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Preserving Syrian Icons from the Toll of Time and Loving Touches

“They don’t think of the value of the icons, just [that] they are looking at the saints. They are talking to the saaint, not to the picture,” Father Damaskinos says.

text and photos by Anthony B. Toth

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At the rear of the Mariamiyeh Church in Damascus, near the entrance, two glass-shielded icons shimmer in candlelight on either side of the central aisle. Throughout the long Sunday service worshippers enter the church and give a donation to an attendant. Most people then take one candle from the attendant’s table, some take more. They light their candles, place them in the sand of the candlestand, and bow their heads. Then they turn, approach the icon and pray. Some kiss the glass over the icon’s face, because “you always like to kiss somebody who is very close to you,” says Elias Zayat, a leading authority on Syrian icons. Others kiss their fingertips and then touch the icon’s covering.

Last October, the icons of Syria were brought together and exhibited at the Assad Library, a modern cultural facility in the Syrian capital. Some of the precious paintings were collected from churches, convents, and monasteries that date back to the earliest periods of Christianity. Hundreds of people visited the exhibit and were able to examine paintings that normally reside in remote or little-known sanctuaries.

This attention came none too late. While in the 8th century icons were being destroyed by people who feared idol-worship, in this era the ravages of time and usage have been taking their toll. Many valuable pieces have been “loved to death,” as it were. Without any consideration for the paintings themselves, believers have kissed, touched, and tacked icons into oblivion.

Father George Damaskinos knows. He works at the Greek Orthodox Mariamiyeh Church in Damascus, the largest in the country. He has studied icons, particularly their religious significance. His dark beard easily yielding to a warm smile, Father Damaskinos explains that the faithful “want to kiss the icon to show their respect, and sometimes they don’t reach.” He recalls an old woman, about four feet tall, whose lips cannot reach an icon of Jesus. “She will not bring a chair to go up, so she used her hand to kiss the face of Jesus Christ. Sometimes the people want to reach a definite place, you see.”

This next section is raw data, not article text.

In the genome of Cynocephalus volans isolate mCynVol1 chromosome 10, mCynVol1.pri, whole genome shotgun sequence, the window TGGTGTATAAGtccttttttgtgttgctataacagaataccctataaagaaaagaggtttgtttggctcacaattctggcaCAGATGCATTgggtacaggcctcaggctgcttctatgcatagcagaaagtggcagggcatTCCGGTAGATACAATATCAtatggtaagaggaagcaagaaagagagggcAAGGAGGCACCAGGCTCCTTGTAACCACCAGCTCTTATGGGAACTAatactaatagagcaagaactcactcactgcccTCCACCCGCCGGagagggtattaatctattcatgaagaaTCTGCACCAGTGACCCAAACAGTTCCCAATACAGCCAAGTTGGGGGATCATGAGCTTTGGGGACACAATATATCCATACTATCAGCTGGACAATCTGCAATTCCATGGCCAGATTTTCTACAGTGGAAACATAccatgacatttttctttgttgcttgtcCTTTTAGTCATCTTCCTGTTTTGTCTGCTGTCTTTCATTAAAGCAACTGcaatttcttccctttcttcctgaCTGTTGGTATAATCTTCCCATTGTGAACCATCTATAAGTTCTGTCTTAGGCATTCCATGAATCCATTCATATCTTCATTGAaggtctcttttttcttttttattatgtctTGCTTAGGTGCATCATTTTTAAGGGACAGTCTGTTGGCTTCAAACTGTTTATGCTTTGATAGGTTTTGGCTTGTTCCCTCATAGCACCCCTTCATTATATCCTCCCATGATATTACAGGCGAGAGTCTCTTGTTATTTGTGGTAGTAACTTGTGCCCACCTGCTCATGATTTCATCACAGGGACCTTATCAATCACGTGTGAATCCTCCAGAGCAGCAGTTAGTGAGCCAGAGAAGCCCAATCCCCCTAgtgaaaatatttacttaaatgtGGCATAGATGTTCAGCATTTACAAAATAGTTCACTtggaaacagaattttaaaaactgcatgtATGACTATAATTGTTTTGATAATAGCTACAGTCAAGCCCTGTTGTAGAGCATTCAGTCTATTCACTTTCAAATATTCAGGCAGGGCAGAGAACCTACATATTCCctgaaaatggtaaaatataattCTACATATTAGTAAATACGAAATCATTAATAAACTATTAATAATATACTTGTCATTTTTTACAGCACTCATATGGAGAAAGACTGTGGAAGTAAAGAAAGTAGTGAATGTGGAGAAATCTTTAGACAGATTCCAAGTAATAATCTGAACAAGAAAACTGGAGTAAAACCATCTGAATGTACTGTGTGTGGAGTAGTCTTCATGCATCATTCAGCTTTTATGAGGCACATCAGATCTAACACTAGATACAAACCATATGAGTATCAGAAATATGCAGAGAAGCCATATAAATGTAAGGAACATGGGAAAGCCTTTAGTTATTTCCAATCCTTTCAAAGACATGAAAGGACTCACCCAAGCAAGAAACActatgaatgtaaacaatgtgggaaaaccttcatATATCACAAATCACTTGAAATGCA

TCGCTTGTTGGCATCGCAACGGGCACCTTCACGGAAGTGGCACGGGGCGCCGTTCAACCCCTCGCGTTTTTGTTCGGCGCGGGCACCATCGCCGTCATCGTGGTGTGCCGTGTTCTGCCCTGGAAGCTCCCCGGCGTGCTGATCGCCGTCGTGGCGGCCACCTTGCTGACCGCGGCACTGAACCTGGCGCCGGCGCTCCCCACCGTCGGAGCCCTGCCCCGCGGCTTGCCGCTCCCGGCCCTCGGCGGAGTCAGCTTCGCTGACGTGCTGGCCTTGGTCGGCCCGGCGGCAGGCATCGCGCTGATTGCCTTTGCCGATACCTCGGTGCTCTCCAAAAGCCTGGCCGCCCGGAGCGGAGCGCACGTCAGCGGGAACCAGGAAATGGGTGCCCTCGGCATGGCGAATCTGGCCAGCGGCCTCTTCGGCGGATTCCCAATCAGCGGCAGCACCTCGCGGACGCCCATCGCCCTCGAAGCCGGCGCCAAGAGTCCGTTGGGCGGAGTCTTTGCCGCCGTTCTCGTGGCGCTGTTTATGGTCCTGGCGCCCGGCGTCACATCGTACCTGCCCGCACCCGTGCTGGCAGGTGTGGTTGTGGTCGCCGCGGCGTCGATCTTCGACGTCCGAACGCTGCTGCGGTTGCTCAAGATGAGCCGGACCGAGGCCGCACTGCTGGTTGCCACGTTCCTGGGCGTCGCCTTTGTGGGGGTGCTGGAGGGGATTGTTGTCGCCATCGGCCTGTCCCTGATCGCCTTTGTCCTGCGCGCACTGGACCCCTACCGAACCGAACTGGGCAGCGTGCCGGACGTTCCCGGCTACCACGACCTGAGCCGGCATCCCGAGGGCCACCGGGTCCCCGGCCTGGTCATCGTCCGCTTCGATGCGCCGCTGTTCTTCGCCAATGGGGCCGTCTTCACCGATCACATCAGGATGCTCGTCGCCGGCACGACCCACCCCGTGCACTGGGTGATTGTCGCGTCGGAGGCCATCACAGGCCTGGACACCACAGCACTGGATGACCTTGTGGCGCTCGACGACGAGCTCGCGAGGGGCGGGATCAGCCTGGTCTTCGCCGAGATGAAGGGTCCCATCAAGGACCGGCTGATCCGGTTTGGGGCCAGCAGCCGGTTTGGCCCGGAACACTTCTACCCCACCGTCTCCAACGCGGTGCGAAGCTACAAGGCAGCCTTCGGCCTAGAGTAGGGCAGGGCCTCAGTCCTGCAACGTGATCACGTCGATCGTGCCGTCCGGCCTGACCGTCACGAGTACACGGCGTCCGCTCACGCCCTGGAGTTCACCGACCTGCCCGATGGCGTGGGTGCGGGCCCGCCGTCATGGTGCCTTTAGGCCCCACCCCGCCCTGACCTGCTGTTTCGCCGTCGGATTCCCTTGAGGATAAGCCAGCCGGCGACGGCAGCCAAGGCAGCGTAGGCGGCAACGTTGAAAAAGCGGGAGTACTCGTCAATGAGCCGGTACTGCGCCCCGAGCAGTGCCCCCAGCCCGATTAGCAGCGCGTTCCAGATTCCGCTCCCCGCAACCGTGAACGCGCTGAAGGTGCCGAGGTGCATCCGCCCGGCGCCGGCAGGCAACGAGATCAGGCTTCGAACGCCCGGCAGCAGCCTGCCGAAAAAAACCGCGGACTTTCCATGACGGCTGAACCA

So that definite place, after thousands of loving yet eroding touches, becomes worn off. A piece of rich religious art is diminished and is less of an inspiration to future worshippers.

Another way icons have come to be destroyed is even as people have shown honor toward the personage represented in the image. When a sick relative or friend would recover after prayers for intercession, it had been customary to tack figures made of precious metals onto the icon, thus unintentionally disfiguring it.

“You see these small things inside?” asks Father Damaskinos, pointing to gold and silver eyes, heads, hands, and legs tacked to an icon of the Virgin Mary. “They say ‘I ask you, Mary Virgin, to help us,’ let’s say, ‘for the cure of the eyes of my son.’” And when the son gets cured, Mary gets a symbolic token of thanks – a set of silver eyes tacked firmly onto her portrait.

Some icons had become totally unrecognizable because of all the “limbs of gratitude.” “When I took off the nails, the picture was destroyed,” the priest says dejectedly.

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Tags: Syria Christianity Art Icons Damascus